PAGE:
Over the past several years, the important role of FIP200 in coordinating signaling pathways has emerged. However, much remains to be learned about the exact biochemical and cellular functions of FIP200 and its connection to human diseases. This review intends to summarize our current view of FIP200 signaling, identify important questions and provide guidance for future studies. Since many questions have been raised and discussed throughout the review, only a few will be highlighted here.
Although our knowledge of FIP200 downstream signaling pathways has increased considerably recently, virtually nothing is known about how FIP200 is regulated by upstream stimuli. Is the expression level of FIP200 or its phosphorylation status, protein stability, subcellular localization regulated by certain signaling, especially those in which FIP200 has been shown to play a role, such as cell adhesion, nutrient or growth factor signaling? If so, what is the underlying biochemical mechanism? Addressing these questions should provide critical insight into how FIP200 functions to coordinate various signaling pathways. In this regard, other genomics and proteomics studies might provide unbiased and important information of FIP200 regulation. A recent study applied the powerful mass spectrometric technology to study global in vivo
phosphoproteome and its temporal dynamics upon growth-factor stimulation and has identified more than 6000 phosphorylation sites on 2000 or so proteins upon EGF stimulation [59
]. Intriguingly, this study identified 6 phosphorylation sites in FIP200, at least one of which is strongly regulated by EGF stimulation. The phosphorylation sites can be further predicted to be phosphorylated by kinases such as GSK3 and PKA [59
]. Although the identity and functional significance of these phosphorylation events need to be further confirmed, it provides strong evidence that FIP200 is tightly regulated by growth factor-mediated phosphorylation signaling events.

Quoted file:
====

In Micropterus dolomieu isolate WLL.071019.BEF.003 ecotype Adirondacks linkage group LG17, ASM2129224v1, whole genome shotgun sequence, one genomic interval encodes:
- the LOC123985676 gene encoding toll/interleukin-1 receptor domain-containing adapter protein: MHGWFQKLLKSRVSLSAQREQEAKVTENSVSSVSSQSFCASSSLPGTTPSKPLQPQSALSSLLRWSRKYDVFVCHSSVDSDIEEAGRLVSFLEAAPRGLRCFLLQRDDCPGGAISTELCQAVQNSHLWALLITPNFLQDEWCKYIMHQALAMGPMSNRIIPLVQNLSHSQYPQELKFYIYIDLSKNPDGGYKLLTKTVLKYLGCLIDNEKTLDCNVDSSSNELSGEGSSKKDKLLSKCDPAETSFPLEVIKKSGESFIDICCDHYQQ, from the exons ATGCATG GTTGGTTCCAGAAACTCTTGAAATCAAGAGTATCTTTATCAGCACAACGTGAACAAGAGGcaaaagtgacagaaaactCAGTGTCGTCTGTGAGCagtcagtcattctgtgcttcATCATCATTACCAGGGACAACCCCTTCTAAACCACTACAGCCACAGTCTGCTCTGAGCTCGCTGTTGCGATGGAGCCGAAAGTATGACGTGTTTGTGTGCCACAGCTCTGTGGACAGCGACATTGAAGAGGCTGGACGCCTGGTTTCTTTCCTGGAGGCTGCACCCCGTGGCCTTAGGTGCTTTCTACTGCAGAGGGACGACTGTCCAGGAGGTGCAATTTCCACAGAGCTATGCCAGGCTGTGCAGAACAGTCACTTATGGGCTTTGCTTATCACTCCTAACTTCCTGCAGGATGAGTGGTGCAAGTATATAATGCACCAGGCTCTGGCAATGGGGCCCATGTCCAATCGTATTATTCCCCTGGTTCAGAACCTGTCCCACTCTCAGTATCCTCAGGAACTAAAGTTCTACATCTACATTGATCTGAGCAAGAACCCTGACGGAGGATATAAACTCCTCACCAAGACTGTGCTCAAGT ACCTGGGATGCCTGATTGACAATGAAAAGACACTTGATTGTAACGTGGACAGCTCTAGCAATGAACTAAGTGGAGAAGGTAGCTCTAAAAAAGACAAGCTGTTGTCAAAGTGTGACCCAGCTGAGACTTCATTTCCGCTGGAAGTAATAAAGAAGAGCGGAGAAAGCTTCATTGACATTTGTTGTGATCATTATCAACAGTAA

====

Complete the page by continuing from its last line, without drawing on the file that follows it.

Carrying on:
Second, our current knowledge of FIP200 is largely built upon in vitro studies and its in vivo relevance needs more rigorous investigation. The related questions for future studies include whether FIP200 indeed functions as a bona fide tumor suppressor, whether FIP200 play any role in the regulation of atrophy/hypertrophy based on its function in the regulation of mTOR signaling and cell growth, whether FIP200 regulates FAK signaling and cancer metastasis in vivo. Generation and analysis of various tissue specific KO mice models and compound mutant mice by crossing with other mice models will allow a critical determination of the in vivo functions of FIP200.
Finally, numerous studies from other model organisms, including yeast, worm and fly, have provided incredible insight into the protein functions in human and the molecular mechanisms of human diseases, including cancer development. Since FIP200 is an evolutionarily conserved protein present in worm and fly, utilization of these model organisms in the future study would be of vital importance in deciphering FIP200 function. We expect that there would be many exciting breakthroughs elucidating the mechanism of FIP200 signaling and its implications in human diseases in the foreseeable future.